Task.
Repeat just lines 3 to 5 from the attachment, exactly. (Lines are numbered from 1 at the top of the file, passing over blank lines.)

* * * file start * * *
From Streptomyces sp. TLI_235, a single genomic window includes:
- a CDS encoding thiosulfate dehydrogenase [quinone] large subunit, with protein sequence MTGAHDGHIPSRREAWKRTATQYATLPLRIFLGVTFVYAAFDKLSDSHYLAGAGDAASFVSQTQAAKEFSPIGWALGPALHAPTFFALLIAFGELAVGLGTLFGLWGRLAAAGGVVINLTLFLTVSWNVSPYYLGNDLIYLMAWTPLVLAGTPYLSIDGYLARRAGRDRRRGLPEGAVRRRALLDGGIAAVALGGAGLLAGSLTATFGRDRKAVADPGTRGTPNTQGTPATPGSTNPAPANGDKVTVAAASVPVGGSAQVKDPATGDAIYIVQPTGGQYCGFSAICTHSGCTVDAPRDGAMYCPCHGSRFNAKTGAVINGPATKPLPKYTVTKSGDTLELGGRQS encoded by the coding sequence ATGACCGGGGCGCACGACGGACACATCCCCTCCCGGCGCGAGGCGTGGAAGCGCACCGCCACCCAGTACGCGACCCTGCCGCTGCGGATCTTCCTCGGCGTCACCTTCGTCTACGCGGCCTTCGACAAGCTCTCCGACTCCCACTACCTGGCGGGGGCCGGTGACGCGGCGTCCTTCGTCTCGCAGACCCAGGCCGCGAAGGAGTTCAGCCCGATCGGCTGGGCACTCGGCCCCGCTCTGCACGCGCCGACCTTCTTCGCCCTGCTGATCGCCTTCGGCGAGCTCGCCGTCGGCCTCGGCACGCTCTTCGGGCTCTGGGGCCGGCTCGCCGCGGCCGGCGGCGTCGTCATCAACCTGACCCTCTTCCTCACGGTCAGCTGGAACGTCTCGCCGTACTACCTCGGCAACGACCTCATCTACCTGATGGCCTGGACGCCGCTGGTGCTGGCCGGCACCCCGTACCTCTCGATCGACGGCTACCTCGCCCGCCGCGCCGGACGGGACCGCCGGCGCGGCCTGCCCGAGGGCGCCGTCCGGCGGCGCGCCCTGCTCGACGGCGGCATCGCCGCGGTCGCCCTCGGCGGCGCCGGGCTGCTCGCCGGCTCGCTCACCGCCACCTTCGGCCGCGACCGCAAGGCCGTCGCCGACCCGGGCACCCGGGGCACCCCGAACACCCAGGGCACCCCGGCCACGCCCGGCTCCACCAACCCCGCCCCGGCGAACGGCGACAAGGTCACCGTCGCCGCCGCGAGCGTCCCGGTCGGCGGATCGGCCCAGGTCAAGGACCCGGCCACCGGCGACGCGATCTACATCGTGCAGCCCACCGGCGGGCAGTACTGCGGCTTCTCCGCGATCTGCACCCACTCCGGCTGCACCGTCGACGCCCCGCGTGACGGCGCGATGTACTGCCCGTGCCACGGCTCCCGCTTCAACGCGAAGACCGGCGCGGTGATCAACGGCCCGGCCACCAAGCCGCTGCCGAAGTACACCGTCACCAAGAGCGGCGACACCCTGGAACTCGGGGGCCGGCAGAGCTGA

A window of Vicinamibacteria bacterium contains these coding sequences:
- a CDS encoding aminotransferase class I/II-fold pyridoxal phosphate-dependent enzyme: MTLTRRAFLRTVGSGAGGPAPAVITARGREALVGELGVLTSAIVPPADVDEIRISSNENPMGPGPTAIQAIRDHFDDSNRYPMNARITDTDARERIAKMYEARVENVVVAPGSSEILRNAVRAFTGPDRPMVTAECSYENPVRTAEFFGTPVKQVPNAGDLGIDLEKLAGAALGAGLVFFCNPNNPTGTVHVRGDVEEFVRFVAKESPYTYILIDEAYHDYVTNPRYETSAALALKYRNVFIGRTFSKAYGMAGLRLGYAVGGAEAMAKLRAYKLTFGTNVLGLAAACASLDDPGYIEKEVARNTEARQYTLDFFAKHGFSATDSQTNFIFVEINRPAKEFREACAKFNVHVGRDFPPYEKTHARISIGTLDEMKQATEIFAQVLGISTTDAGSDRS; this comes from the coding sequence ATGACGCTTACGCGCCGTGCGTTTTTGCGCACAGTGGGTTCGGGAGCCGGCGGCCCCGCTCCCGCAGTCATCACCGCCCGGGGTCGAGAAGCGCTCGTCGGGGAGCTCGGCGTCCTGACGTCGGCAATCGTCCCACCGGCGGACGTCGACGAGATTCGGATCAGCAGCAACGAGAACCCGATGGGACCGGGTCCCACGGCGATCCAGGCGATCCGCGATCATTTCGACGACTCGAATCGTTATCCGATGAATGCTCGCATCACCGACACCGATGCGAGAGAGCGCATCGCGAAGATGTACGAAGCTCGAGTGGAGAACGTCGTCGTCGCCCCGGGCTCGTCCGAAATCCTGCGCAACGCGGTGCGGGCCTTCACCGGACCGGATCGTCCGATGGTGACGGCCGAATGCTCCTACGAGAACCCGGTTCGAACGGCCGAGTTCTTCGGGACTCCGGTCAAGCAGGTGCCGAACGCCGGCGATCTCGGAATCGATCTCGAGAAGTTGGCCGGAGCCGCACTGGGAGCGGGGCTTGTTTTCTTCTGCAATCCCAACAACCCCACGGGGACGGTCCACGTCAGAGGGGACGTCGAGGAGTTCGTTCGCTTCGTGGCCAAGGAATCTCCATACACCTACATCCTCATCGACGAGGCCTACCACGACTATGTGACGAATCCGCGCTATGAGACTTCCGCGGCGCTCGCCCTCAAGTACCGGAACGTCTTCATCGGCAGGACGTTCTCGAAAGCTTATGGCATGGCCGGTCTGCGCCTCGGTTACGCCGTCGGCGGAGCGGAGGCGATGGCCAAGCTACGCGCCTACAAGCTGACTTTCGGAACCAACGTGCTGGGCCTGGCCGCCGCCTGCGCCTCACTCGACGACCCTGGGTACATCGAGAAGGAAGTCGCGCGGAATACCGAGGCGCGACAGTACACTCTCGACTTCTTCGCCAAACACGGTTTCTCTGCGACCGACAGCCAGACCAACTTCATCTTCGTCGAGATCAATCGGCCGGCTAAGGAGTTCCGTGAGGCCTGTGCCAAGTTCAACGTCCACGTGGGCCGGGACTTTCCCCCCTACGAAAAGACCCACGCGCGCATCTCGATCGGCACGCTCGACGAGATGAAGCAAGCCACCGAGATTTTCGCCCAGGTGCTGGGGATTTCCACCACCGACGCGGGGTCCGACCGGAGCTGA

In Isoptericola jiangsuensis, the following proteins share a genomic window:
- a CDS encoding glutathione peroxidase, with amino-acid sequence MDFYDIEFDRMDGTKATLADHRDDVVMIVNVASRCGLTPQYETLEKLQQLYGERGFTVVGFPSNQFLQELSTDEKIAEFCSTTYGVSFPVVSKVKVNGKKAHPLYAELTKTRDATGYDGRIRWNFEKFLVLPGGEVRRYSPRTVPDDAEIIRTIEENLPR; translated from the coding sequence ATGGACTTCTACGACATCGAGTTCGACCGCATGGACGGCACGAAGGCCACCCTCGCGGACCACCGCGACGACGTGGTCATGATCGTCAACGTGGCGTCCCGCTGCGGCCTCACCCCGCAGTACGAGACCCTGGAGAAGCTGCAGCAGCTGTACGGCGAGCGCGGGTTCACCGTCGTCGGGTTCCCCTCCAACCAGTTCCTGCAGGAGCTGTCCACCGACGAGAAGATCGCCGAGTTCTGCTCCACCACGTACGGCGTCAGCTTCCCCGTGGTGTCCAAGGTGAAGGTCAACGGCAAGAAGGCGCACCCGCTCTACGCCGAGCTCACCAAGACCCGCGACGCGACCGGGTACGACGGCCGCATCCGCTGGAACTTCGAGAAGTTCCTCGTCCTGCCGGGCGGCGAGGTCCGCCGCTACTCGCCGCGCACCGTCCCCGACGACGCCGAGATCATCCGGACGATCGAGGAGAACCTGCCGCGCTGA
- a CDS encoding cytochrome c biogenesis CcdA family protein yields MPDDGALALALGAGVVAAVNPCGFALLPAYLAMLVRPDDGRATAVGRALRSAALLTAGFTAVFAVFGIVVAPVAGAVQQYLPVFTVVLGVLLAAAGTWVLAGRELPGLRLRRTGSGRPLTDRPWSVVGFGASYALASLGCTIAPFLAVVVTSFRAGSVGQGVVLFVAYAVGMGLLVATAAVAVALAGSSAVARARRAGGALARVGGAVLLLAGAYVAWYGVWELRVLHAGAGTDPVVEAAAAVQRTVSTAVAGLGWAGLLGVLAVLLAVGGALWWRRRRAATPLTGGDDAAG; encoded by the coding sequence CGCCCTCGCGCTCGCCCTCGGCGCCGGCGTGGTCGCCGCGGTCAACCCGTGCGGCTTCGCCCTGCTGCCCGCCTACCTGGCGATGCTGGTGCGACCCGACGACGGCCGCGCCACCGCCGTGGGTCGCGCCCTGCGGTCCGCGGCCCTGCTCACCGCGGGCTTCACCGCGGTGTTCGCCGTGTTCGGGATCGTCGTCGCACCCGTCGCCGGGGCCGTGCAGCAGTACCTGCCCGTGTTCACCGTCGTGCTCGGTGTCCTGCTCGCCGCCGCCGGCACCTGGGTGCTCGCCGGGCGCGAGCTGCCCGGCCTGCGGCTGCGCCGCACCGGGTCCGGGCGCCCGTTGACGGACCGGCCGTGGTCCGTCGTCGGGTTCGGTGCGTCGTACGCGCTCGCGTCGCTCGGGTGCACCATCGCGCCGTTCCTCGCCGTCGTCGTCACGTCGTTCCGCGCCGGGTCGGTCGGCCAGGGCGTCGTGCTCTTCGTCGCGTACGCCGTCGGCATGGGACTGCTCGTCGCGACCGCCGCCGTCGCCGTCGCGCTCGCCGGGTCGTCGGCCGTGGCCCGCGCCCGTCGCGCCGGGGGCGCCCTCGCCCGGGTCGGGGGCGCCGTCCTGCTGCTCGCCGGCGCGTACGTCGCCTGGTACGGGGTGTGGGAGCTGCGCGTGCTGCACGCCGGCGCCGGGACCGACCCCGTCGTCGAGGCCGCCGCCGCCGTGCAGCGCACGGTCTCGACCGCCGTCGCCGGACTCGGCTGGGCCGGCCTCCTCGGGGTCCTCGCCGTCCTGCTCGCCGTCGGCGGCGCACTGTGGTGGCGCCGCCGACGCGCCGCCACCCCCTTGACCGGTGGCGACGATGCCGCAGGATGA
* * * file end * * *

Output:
A window of Vicinamibacteria bacterium contains these coding sequences:
- a CDS encoding aminotransferase class I/II-fold pyridoxal phosphate-dependent enzyme: MTLTRRAFLRTVGSGAGGPAPAVITARGREALVGELGVLTSAIVPPADVDEIRISSNENPMGPGPTAIQAIRDHFDDSNRYPMNARITDTDARERIAKMYEARVENVVVAPGSSEILRNAVRAFTGPDRPMVTAECSYENPVRTAEFFGTPVKQVPNAGDLGIDLEKLAGAALGAGLVFFCNPNNPTGTVHVRGDVEEFVRFVAKESPYTYILIDEAYHDYVTNPRYETSAALALKYRNVFIGRTFSKAYGMAGLRLGYAVGGAEAMAKLRAYKLTFGTNVLGLAAACASLDDPGYIEKEVARNTEARQYTLDFFAKHGFSATDSQTNFIFVEINRPAKEFREACAKFNVHVGRDFPPYEKTHARISIGTLDEMKQATEIFAQVLGISTTDAGSDRS; this comes from the coding sequence ATGACGCTTACGCGCCGTGCGTTTTTGCGCACAGTGGGTTCGGGAGCCGGCGGCCCCGCTCCCGCAGTCATCACCGCCCGGGGTCGAGAAGCGCTCGTCGGGGAGCTCGGCGTCCTGACGTCGGCAATCGTCCCACCGGCGGACGTCGACGAGATTCGGATCAGCAGCAACGAGAACCCGATGGGACCGGGTCCCACGGCGATCCAGGCGATCCGCGATCATTTCGACGACTCGAATCGTTATCCGATGAATGCTCGCATCACCGACACCGATGCGAGAGAGCGCATCGCGAAGATGTACGAAGCTCGAGTGGAGAACGTCGTCGTCGCCCCGGGCTCGTCCGAAATCCTGCGCAACGCGGTGCGGGCCTTCACCGGACCGGATCGTCCGATGGTGACGGCCGAATGCTCCTACGAGAACCCGGTTCGAACGGCCGAGTTCTTCGGGACTCCGGTCAAGCAGGTGCCGAACGCCGGCGATCTCGGAATCGATCTCGAGAAGTTGGCCGGAGCCGCACTGGGAGCGGGGCTTGTTTTCTTCTGCAATCCCAACAACCCCACGGGGACGGTCCACGTCAGAGGGGACGTCGAGGAGTTCGTTCGCTTCGTGGCCAAGGAATCTCCATACACCTACATCCTCATCGACGAGGCCTACCACGACTATGTGACGAATCCGCGCTATGAGACTTCCGCGGCGCTCGCCCTCAAGTACCGGAACGTCTTCATCGGCAGGACGTTCTCGAAAGCTTATGGCATGGCCGGTCTGCGCCTCGGTTACGCCGTCGGCGGAGCGGAGGCGATGGCCAAGCTACGCGCCTACAAGCTGACTTTCGGAACCAACGTGCTGGGCCTGGCCGCCGCCTGCGCCTCACTCGACGACCCTGGGTACATCGAGAAGGAAGTCGCGCGGAATACCGAGGCGCGACAGTACACTCTCGACTTCTTCGCCAAACACGGTTTCTCTGCGACCGACAGCCAGACCAACTTCATCTTCGTCGAGATCAATCGGCCGGCTAAGGAGTTCCGTGAGGCCTGTGCCAAGTTCAACGTCCACGTGGGCCGGGACTTTCCCCCCTACGAAAAGACCCACGCGCGCATCTCGATCGGCACGCTCGACGAGATGAAGCAAGCCACCGAGATTTTCGCCCAGGTGCTGGGGATTTCCACCACCGACGCGGGGTCCGACCGGAGCTGA

In Isoptericola jiangsuensis, the following proteins share a genomic window: